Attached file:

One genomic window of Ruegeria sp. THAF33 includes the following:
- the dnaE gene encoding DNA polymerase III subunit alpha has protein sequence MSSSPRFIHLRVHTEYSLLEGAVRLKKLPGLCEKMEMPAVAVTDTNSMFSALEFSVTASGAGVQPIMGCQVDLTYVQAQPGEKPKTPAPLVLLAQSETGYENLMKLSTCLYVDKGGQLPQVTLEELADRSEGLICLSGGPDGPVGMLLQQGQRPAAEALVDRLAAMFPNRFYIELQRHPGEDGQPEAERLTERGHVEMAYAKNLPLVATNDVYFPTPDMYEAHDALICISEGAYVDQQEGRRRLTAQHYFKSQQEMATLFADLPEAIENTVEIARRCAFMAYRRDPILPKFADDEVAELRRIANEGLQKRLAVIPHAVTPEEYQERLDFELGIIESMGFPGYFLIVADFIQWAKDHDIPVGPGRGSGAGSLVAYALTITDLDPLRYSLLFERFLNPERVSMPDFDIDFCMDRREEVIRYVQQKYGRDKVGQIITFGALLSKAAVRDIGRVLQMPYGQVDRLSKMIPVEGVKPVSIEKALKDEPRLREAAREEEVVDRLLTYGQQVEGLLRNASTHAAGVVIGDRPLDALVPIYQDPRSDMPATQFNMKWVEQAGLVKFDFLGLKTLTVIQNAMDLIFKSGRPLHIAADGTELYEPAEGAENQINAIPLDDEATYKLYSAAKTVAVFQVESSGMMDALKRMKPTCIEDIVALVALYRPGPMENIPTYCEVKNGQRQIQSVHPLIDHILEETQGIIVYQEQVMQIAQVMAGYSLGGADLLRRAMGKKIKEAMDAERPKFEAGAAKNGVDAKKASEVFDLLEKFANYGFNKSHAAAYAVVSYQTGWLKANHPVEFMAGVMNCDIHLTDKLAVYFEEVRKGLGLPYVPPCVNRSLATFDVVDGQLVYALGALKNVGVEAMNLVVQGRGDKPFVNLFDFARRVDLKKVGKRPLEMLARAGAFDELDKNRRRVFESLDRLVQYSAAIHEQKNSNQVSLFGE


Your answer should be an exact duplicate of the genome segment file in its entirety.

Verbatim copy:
One genomic window of Ruegeria sp. THAF33 includes the following:
- the dnaE gene encoding DNA polymerase III subunit alpha has protein sequence MSSSPRFIHLRVHTEYSLLEGAVRLKKLPGLCEKMEMPAVAVTDTNSMFSALEFSVTASGAGVQPIMGCQVDLTYVQAQPGEKPKTPAPLVLLAQSETGYENLMKLSTCLYVDKGGQLPQVTLEELADRSEGLICLSGGPDGPVGMLLQQGQRPAAEALVDRLAAMFPNRFYIELQRHPGEDGQPEAERLTERGHVEMAYAKNLPLVATNDVYFPTPDMYEAHDALICISEGAYVDQQEGRRRLTAQHYFKSQQEMATLFADLPEAIENTVEIARRCAFMAYRRDPILPKFADDEVAELRRIANEGLQKRLAVIPHAVTPEEYQERLDFELGIIESMGFPGYFLIVADFIQWAKDHDIPVGPGRGSGAGSLVAYALTITDLDPLRYSLLFERFLNPERVSMPDFDIDFCMDRREEVIRYVQQKYGRDKVGQIITFGALLSKAAVRDIGRVLQMPYGQVDRLSKMIPVEGVKPVSIEKALKDEPRLREAAREEEVVDRLLTYGQQVEGLLRNASTHAAGVVIGDRPLDALVPIYQDPRSDMPATQFNMKWVEQAGLVKFDFLGLKTLTVIQNAMDLIFKSGRPLHIAADGTELYEPAEGAENQINAIPLDDEATYKLYSAAKTVAVFQVESSGMMDALKRMKPTCIEDIVALVALYRPGPMENIPTYCEVKNGQRQIQSVHPLIDHILEETQGIIVYQEQVMQIAQVMAGYSLGGADLLRRAMGKKIKEAMDAERPKFEAGAAKNGVDAKKASEVFDLLEKFANYGFNKSHAAAYAVVSYQTGWLKANHPVEFMAGVMNCDIHLTDKLAVYFEEVRKGLGLPYVPPCVNRSLATFDVVDGQLVYALGALKNVGVEAMNLVVQGRGDKPFVNLFDFARRVDLKKVGKRPLEMLARAGAFDELDKNRRRVFESLDRLVQYSAAIHEQKNSNQVSLFGE